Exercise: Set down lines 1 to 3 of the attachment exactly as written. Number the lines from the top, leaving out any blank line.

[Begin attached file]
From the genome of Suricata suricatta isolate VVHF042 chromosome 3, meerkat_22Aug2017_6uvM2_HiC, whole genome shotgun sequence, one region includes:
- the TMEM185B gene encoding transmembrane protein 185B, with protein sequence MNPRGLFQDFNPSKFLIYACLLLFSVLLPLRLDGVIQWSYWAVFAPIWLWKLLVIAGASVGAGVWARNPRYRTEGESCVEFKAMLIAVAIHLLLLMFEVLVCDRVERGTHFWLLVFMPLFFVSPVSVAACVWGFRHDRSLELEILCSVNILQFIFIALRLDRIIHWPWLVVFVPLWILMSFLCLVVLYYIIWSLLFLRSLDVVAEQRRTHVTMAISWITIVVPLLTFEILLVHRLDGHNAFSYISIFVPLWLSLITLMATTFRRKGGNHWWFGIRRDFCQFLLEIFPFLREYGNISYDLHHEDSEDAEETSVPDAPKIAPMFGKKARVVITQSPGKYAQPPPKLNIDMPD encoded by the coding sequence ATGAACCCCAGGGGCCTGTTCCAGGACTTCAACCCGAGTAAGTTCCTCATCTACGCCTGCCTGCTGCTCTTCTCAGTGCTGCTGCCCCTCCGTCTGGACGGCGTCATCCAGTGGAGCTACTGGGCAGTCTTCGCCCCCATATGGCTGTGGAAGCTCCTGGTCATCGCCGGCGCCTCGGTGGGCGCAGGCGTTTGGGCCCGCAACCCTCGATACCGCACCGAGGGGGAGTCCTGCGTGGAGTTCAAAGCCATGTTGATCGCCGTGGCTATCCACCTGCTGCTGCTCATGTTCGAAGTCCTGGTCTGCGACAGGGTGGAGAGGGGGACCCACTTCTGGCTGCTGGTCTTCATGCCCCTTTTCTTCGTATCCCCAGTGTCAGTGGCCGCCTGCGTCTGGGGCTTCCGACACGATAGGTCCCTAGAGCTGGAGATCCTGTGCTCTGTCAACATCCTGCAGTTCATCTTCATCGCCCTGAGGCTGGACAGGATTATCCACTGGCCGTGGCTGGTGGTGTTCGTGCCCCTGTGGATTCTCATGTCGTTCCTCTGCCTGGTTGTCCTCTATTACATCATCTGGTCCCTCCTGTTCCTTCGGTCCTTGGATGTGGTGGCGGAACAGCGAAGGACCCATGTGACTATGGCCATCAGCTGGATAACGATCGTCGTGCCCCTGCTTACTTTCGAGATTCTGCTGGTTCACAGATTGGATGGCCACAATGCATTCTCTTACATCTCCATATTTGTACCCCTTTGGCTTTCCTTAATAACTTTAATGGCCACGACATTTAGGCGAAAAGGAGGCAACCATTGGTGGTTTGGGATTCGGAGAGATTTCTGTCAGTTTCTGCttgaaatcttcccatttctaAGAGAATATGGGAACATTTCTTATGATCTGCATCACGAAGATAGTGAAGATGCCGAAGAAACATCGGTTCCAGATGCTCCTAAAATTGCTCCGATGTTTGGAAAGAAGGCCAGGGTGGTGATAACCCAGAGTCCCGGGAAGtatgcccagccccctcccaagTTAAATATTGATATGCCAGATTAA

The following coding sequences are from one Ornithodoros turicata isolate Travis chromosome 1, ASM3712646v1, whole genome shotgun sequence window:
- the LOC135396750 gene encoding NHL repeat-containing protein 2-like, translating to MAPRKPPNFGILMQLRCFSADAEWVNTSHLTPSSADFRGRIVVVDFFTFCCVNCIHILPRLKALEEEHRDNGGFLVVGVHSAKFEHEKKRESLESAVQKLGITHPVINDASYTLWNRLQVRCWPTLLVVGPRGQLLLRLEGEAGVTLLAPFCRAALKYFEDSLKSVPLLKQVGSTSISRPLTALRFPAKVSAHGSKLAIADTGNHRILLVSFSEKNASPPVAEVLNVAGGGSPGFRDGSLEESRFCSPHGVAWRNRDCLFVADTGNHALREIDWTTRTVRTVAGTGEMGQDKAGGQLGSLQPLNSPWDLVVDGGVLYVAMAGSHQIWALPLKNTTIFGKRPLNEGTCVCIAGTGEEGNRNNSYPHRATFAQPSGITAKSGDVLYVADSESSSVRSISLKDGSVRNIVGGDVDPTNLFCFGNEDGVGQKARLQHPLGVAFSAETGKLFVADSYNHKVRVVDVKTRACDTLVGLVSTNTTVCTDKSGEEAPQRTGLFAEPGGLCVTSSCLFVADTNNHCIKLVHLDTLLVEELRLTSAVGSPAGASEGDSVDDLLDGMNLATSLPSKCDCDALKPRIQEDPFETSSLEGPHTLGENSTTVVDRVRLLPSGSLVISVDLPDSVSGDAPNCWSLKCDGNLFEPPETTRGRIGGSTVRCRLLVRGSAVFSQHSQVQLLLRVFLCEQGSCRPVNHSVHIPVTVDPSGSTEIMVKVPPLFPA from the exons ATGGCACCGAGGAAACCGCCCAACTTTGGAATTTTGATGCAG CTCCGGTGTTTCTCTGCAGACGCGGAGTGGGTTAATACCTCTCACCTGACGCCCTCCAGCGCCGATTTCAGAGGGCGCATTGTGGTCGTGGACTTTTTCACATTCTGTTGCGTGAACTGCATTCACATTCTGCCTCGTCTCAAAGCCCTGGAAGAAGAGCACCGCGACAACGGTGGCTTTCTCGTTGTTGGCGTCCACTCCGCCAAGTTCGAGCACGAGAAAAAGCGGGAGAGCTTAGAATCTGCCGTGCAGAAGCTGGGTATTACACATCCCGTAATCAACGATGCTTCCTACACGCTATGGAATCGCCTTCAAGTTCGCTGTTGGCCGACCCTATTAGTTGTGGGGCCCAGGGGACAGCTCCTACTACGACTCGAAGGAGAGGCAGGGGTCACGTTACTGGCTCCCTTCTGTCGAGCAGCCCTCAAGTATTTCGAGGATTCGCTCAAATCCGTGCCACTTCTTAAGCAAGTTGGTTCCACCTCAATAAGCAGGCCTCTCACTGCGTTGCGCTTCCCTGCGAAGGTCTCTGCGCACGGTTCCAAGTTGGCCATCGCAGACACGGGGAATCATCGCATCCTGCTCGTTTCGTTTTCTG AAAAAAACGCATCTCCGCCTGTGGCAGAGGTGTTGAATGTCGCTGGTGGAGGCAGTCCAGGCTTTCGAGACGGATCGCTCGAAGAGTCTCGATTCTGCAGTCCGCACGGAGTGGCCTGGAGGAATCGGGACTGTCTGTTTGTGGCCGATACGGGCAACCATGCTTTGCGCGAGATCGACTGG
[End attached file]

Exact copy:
From the genome of Suricata suricatta isolate VVHF042 chromosome 3, meerkat_22Aug2017_6uvM2_HiC, whole genome shotgun sequence, one region includes:
- the TMEM185B gene encoding transmembrane protein 185B, with protein sequence MNPRGLFQDFNPSKFLIYACLLLFSVLLPLRLDGVIQWSYWAVFAPIWLWKLLVIAGASVGAGVWARNPRYRTEGESCVEFKAMLIAVAIHLLLLMFEVLVCDRVERGTHFWLLVFMPLFFVSPVSVAACVWGFRHDRSLELEILCSVNILQFIFIALRLDRIIHWPWLVVFVPLWILMSFLCLVVLYYIIWSLLFLRSLDVVAEQRRTHVTMAISWITIVVPLLTFEILLVHRLDGHNAFSYISIFVPLWLSLITLMATTFRRKGGNHWWFGIRRDFCQFLLEIFPFLREYGNISYDLHHEDSEDAEETSVPDAPKIAPMFGKKARVVITQSPGKYAQPPPKLNIDMPD encoded by the coding sequence ATGAACCCCAGGGGCCTGTTCCAGGACTTCAACCCGAGTAAGTTCCTCATCTACGCCTGCCTGCTGCTCTTCTCAGTGCTGCTGCCCCTCCGTCTGGACGGCGTCATCCAGTGGAGCTACTGGGCAGTCTTCGCCCCCATATGGCTGTGGAAGCTCCTGGTCATCGCCGGCGCCTCGGTGGGCGCAGGCGTTTGGGCCCGCAACCCTCGATACCGCACCGAGGGGGAGTCCTGCGTGGAGTTCAAAGCCATGTTGATCGCCGTGGCTATCCACCTGCTGCTGCTCATGTTCGAAGTCCTGGTCTGCGACAGGGTGGAGAGGGGGACCCACTTCTGGCTGCTGGTCTTCATGCCCCTTTTCTTCGTATCCCCAGTGTCAGTGGCCGCCTGCGTCTGGGGCTTCCGACACGATAGGTCCCTAGAGCTGGAGATCCTGTGCTCTGTCAACATCCTGCAGTTCATCTTCATCGCCCTGAGGCTGGACAGGATTATCCACTGGCCGTGGCTGGTGGTGTTCGTGCCCCTGTGGATTCTCATGTCGTTCCTCTGCCTGGTTGTCCTCTATTACATCATCTGGTCCCTCCTGTTCCTTCGGTCCTTGGATGTGGTGGCGGAACAGCGAAGGACCCATGTGACTATGGCCATCAGCTGGATAACGATCGTCGTGCCCCTGCTTACTTTCGAGATTCTGCTGGTTCACAGATTGGATGGCCACAATGCATTCTCTTACATCTCCATATTTGTACCCCTTTGGCTTTCCTTAATAACTTTAATGGCCACGACATTTAGGCGAAAAGGAGGCAACCATTGGTGGTTTGGGATTCGGAGAGATTTCTGTCAGTTTCTGCttgaaatcttcccatttctaAGAGAATATGGGAACATTTCTTATGATCTGCATCACGAAGATAGTGAAGATGCCGAAGAAACATCGGTTCCAGATGCTCCTAAAATTGCTCCGATGTTTGGAAAGAAGGCCAGGGTGGTGATAACCCAGAGTCCCGGGAAGtatgcccagccccctcccaagTTAAATATTGATATGCCAGATTAA

The following coding sequences are from one Ornithodoros turicata isolate Travis chromosome 1, ASM3712646v1, whole genome shotgun sequence window: